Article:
President Trump released an overview of his FY 2020 Budget Request and it contains deep requested cuts to some key Federal science agencies. The budget overall calls for a nearly 5 percent reduction in non-defense discretionary spending in FY 2020 compared to FY 2019, but that includes additional funding for disaster relief. Without the disaster relief funding, Federal agencies would absorb a 9 percent cut on average.
While we don’t yet have full details of the President’s request — agency-specific requests are due on March 18th — the overview document does provide some information. The National Science Foundation would see a decrease in funding of nearly a billion dollars in the President’s plan, to $7.1 billion overall in FY 2020. That’s a 12 percent decrease from the FY 2019 enacted level of $8.08 billion.
The request is even worse for the Department of Energy’s Office of Science. The request provides $5.5 billion for the office in FY 2020, a decrease of nearly $1.1 billion compared to the FY 2019 enacted number, or a 16.4 percent reduction. Within that budget, the request does provide $500 million for Exascale computing, $169 million for Quantum Information Science, and $71 million for Artificial Intelligence and Machine Learning.
The request also calls for cuts of $500 million at NASA and provides $668 million to NIST — though it’s not clear if that’s for total NIST funding ($998 million in FY 2019) or just for research at NIST Labs ($725 million in FY 2019). Either would represent a cut.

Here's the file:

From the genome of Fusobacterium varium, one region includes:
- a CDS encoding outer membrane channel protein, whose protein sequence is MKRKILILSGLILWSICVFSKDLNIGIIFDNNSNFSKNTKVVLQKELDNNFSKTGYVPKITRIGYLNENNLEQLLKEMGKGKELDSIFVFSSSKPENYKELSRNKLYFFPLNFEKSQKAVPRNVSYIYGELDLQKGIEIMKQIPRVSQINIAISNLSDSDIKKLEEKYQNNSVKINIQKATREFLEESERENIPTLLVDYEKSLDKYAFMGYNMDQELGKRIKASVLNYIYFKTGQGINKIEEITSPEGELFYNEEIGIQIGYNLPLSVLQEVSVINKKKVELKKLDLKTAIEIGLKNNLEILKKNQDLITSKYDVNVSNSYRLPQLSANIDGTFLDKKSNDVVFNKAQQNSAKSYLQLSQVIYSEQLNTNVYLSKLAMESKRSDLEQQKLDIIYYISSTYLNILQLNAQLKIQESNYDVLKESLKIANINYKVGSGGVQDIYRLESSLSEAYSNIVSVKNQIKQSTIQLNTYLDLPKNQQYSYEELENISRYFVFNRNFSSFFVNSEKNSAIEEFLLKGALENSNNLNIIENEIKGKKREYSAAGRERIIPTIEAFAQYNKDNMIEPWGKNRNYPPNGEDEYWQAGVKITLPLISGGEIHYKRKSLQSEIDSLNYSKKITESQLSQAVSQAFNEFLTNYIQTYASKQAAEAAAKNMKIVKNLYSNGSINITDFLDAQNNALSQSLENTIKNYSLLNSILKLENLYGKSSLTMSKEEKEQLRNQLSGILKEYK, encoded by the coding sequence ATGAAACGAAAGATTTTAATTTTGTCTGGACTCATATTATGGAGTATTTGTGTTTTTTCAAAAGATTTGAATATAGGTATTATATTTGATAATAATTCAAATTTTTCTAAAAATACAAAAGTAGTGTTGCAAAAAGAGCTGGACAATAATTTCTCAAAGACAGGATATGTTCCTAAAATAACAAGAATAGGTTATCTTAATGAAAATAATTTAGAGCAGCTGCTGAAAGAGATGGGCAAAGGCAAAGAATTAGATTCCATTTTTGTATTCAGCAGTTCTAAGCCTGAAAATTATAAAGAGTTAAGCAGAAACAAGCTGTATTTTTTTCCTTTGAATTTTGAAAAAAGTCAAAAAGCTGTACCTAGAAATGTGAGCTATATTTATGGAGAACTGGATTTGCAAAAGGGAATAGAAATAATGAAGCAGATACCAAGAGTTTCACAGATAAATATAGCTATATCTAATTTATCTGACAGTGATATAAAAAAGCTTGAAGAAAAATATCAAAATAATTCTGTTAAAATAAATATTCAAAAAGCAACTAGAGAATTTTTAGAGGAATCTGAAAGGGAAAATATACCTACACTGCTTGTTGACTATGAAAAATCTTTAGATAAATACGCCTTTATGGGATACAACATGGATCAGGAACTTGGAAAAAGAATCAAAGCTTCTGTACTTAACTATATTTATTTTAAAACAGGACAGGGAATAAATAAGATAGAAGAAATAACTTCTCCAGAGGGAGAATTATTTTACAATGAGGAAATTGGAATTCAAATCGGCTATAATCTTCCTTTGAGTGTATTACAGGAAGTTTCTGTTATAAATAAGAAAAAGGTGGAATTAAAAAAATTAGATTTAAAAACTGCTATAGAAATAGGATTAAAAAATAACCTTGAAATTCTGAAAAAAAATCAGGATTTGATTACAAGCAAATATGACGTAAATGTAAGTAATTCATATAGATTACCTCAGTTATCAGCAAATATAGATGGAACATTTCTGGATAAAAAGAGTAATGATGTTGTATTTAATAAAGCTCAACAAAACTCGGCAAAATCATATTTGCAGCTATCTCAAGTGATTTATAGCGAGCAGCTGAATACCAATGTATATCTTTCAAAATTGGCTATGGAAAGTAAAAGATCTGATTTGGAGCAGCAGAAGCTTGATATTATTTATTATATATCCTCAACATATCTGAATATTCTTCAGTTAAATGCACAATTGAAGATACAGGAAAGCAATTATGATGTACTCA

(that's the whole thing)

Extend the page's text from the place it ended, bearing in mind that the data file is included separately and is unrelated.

Fortunately, President Trump’s budget requests haven’t been great barometers for how funding for the agencies will ultimately end up. Congress has mostly ignored the President’s requested funding levels and has generally rejected his proposed reorganizations of programs or agencies in the Federal science budget. Maybe what’s more useful to note are the priorities called out in the budget, which include a number relevant to the computing research community: Artificial Intelligence and Machine Learning, Quantum Science, Exascale, Advanced Manufacturing and 5G. While Congress may not share the President’s vision for agency funding levels, there’s general agreement about those areas of focus.
As noted, the agencies will release their detailed budget requests next Monday, so we should get a much better sense of how they’re prioritizing these funding levels. When we get them, we’ll share them here!